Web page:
TS Nicholas Rainfall

National Hurricane Center rainfall forecast. 

Tropical Storm Nicholas has strengthened off the Gulf Coast and could come ashore in Texas as a hurricane. Here are five things East Texans should know about the storm and its inland path. 

1. When and where will it hit?

Tropical Storm Nicholas will make landfall along the South or Central Texas coastline Monday afternoon or evening. At 10 a.m. Monday, Nicholas was in the Gulf of Mexico moving north. The storm is expected to continue north and make landfall before turning toward the north-northeast on Tuesday.

2. Will it be a hurricane at landfall?

It could be. But it was categorized as a tropical storm early Monday afternoon.

“Strengthening is forecast today, and Nicholas could reach the northwest Gulf coast as a hurricane,” the National Hurricane Center said in a statement.

As of the 10 a.m. update from the National Hurricane Center, the maximum sustained winds were 60 miles per hour with higher gusts.

According to the Saffir-Simpson Hurricane Wind Scale used by the National Weather Service which ranks hurricanes from categories 1 to 5 based on sustained wind speed, a storm must sustain winds of at least 74 miles per hour to be considered a low Category 1 hurricane.

3. How bad will it be where it hits?

Nicholas is expected to produce total rainfall of 8 to 16 inches, with isolated maximum amounts of 20 inches, along the Texas coastal areas through the middle of the week. Areas along the coast, especially portions of the upper Texas Gulf Coast near Lake Jackson and Freeport, could experience life-threatening flash flooding and urban flooding. Storm surge along the coastal areas is expected.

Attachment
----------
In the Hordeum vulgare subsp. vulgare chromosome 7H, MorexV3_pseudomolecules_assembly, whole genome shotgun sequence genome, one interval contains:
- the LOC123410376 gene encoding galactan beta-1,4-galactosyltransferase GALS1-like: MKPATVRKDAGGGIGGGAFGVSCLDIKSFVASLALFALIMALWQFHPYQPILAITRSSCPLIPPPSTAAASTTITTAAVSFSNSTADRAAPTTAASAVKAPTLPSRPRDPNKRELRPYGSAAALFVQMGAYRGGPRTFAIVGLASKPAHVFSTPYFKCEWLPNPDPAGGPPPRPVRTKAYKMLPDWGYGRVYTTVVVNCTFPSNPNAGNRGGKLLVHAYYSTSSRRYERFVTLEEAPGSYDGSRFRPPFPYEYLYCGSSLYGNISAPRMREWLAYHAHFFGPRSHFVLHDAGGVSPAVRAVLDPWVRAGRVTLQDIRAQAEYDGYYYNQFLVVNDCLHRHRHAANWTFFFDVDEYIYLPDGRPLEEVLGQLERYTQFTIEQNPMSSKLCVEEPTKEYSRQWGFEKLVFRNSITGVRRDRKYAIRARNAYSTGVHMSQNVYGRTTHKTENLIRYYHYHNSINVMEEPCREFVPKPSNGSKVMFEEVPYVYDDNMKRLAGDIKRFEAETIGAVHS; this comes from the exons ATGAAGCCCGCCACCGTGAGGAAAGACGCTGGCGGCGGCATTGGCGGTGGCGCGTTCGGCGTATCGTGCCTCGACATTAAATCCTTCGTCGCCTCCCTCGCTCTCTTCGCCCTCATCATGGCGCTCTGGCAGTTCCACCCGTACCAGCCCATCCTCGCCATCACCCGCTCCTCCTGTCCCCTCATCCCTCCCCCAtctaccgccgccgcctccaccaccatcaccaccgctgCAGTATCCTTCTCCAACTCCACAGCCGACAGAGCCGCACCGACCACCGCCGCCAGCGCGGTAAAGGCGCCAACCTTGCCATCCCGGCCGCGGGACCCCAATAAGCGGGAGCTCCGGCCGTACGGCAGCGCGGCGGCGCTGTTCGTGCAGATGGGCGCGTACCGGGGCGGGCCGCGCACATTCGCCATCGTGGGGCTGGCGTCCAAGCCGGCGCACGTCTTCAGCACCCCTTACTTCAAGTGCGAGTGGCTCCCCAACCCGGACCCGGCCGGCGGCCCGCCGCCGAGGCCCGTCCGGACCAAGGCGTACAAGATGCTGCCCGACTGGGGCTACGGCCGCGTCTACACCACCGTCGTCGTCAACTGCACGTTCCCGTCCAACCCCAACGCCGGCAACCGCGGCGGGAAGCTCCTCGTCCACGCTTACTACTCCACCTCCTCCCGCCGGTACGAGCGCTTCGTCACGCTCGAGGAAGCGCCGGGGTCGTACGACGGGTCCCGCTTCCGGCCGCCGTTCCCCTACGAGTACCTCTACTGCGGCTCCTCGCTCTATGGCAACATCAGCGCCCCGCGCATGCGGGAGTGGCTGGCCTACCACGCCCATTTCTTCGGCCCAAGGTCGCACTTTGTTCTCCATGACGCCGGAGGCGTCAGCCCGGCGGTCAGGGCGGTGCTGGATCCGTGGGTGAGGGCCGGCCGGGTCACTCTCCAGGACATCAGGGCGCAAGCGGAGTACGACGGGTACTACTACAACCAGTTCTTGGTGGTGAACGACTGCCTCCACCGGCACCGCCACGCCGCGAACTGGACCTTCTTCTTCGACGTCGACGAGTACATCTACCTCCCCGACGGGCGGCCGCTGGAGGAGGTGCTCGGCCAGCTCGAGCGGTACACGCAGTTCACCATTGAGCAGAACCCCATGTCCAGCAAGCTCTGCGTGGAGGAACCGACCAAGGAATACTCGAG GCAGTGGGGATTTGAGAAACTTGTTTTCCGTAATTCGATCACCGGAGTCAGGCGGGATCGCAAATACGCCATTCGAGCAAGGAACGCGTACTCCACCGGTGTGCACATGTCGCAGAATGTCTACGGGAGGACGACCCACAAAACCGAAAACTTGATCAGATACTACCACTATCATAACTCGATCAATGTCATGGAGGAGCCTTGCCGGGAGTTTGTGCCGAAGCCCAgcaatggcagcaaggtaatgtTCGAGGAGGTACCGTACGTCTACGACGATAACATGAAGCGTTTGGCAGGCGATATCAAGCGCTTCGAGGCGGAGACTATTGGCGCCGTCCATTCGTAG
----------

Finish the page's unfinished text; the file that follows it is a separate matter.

Across the rest of southeast Texas into southwest Louisiana, rainfall of 5 to 10 inches is expected, according to the National Hurricane Center. Flash and urban flooding is possible across the entire storm affected area. There’s also a potential for isolated minor to moderate river flooding. High winds and tornados are also possible.

4. When will it get to East Texas?

Current projections show the storm reaching East Texas between Tuesday evening and Wednesday morning.

5. What will it mean for East Texas?

"Weakening is anticipated on Tuesday and Wednesday while Nicholas moves over land,” the National Hurricane Center said in a statement.

The threat for heavy rainfall and possible flash flooding is likely to be more of a concern across parts of lower East Texas in the middle mid to late in the week, according to the National Weather Service.

Rainfall totals through Friday are estimated to reach between one-half and 1 inch of rain in Longview and Tyler. Moving south to Rusk and Lufkin, the rain totals increase to as high as 3 inches.

“Depending on later storm track and intensity, this threat could also expand farther north to include more of our region up to the Interstate 20 corridor,” the National Weather Service Shreveport said in a statement.

Weak and short-lived tornadoes are possible during inland tropical storms.

The next report from the National Weather Service is expected at 4 p.m. 

For more information, visit the weather.gov and nhc.noaa.gov

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Courtney Stern is a public safety reporter covering a wide range of topics. She grew up in Baltimore and later earned a journalism degree from the University of Miami. Stern moved to East Texas from Iowa with her husband and two dogs, Pebbles and Bam Bam.